I think the real answer is because Bayern (like Ribery and his critics) does not owe Bild anything — but since Bayern’s only response was effectively “no comment,” Bild asked several of Bayern’s sponsors what they think about the scandal. The answers are delightful:

Adidas: “We do not comment on the behavior of other players on or off the pitch.”

Allianz: “We continue to maintain the good custom of not commenting publicly on the affairs of our partners.”

Audi: “FC Bayern has already reacted to the behavior of Franck Ribery.”

And Qatar Airways did not even dignify Bild with a response.


So much worse than racism

It is Raimond Hinko’s open letter to Bayern’s national players (Bild/Sport Bild), however, the op-ed whose headline I quoted at the top of this article, that represents the absolute worst that Bild has to offer. In this breathtakingly tone-deaf essay that trivializes the serious issues raised by the Özil scandal (and never really answered by the DFB), Hinko writes to Bayern’s national players as if Ribery’s “steakgate” now threatened to derail Bayern Munich’s season entirely:

You can judge best what devastating consequences such an affair can have on a team. You witnessed how the subject of Mesut Özil swept away all other topics leading up to the World Cup. I do not want to brand Özil as the scapegoat for the World Cup here; he was blindsided when he posed for a photo with Turkish president Recep Tayyip Erdogan. The echo, though, reverberated far beyond [Germany’s] World Cup knockout in the group stage. The Özil spectacle had to serve as the alibi for the failure of the national team. Even today.

“Now,” Hinko continues, “the Franck Ribéry affair threatens to succeed the Mesut Özil affair. Only everything is much worse.”

Now this non-scandal threatens to overwhelm the Rekordmeister. Only Jürgen Klopp can save Bayern now! How? If Bayern can just hold out until February 19 and March 13, the club might survive. Klopp is an even bigger story — bigger than Ribery, and presumably even bigger than Özil! Kovac is having the team practice a back three, so he doesn’t suffer his “Waterloo” there... like Napoleon?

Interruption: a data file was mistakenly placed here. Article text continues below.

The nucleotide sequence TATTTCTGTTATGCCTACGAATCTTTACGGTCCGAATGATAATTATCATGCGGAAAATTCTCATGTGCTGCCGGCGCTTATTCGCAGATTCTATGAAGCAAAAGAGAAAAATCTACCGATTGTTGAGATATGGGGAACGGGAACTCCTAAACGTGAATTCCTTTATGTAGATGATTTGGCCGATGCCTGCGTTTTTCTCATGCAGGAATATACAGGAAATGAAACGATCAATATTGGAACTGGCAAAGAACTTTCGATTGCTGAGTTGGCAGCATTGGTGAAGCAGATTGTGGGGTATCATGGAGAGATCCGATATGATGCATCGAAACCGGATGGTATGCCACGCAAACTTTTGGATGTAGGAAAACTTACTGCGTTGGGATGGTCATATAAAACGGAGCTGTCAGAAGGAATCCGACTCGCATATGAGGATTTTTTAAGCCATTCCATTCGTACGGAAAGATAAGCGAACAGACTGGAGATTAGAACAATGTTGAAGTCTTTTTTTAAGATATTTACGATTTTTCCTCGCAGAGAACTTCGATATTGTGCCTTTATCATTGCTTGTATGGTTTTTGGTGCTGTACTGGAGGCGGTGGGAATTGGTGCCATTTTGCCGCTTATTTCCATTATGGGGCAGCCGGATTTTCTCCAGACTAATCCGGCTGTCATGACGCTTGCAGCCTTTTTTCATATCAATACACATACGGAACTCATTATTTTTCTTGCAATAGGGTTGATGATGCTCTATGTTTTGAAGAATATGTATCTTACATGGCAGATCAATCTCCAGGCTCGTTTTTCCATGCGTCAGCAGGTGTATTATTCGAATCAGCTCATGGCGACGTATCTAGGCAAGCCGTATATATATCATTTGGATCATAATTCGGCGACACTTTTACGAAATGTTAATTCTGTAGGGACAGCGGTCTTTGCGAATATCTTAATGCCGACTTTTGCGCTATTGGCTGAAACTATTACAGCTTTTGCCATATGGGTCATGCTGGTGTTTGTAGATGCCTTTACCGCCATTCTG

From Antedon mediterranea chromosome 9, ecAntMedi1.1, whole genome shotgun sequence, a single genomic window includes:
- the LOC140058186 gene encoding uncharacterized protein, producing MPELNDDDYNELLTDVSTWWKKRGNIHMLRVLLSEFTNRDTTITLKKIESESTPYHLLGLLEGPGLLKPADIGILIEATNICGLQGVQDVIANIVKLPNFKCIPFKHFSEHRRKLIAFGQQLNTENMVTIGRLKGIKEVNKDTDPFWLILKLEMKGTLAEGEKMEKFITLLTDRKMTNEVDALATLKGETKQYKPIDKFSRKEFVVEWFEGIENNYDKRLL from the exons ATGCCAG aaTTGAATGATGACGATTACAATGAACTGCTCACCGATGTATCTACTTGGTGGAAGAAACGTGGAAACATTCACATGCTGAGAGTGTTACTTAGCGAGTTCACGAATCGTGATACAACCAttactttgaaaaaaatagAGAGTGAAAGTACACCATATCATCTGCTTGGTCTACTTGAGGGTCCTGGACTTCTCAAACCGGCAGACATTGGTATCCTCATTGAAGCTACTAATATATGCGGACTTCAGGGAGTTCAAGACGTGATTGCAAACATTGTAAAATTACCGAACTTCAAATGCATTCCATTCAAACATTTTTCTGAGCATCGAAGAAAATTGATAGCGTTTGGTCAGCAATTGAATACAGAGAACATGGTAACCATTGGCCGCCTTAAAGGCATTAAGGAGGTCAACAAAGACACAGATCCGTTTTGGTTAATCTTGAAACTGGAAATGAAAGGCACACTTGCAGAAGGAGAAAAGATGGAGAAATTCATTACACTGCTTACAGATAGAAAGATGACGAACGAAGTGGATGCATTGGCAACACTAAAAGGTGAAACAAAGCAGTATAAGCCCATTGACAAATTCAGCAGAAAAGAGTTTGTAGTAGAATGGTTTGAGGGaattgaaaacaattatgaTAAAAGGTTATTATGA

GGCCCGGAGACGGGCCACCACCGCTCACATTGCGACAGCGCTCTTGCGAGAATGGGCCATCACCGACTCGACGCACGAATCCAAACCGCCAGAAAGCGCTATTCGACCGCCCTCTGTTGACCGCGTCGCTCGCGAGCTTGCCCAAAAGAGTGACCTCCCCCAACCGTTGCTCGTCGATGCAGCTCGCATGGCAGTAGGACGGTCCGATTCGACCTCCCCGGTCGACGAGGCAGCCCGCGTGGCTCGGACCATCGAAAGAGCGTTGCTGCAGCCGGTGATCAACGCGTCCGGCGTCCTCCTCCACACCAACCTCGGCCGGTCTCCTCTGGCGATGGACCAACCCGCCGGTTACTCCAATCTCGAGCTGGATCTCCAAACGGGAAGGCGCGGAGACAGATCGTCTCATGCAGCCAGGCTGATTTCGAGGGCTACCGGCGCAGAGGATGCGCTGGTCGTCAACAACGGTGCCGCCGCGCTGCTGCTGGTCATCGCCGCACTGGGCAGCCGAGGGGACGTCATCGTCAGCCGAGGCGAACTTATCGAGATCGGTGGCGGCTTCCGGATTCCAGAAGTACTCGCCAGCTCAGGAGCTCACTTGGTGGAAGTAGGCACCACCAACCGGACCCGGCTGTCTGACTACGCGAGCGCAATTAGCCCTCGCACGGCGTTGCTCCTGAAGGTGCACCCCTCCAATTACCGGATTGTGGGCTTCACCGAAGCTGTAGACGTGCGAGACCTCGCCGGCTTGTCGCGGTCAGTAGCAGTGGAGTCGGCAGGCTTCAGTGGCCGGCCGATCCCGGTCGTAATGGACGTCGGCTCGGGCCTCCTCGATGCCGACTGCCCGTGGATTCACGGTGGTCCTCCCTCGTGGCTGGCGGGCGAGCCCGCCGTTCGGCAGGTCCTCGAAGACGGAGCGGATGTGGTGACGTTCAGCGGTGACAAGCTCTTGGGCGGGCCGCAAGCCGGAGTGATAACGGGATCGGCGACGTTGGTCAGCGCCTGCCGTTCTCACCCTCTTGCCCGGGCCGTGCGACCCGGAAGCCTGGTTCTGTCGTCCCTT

The self-important, indignant, yet ultimately vacuous commentary of Hinko epitomizes for me what is really at issue in this silly debate about Franck Ribery: when a story becomes more about the reporters covering it than the incident itself. How will Jürgen Klopp save Bayern? By distracting all the journalists, Bild included, from their latest bête noire.

If that’s all it will take, then the outrage over Franck Ribery’s angry reply to his French critics (the entire message was in French and aimed specifically at them — not Bild after all) is really just a means to an end: a bigger readership, views, profits. And I haven’t even linked all the stories related to Ribery that Bild has run, let alone the versions in Sport Bild.

Former Bayern captain and now commentator Stefan Effenberg has said (AZ) Bayern could be more transparent about the details of Ribery’s fine. That’s fair — although it would not surprise me if Bayern kept silent at this point out of spite over the hysterical coverage the story has generated.

As for Bild and that indignant 75% of their readers, Effenberg says, “Whoever now is calling for his suspension or expulsion has never played professional soccer.” Bild knows better.

Let’s move on.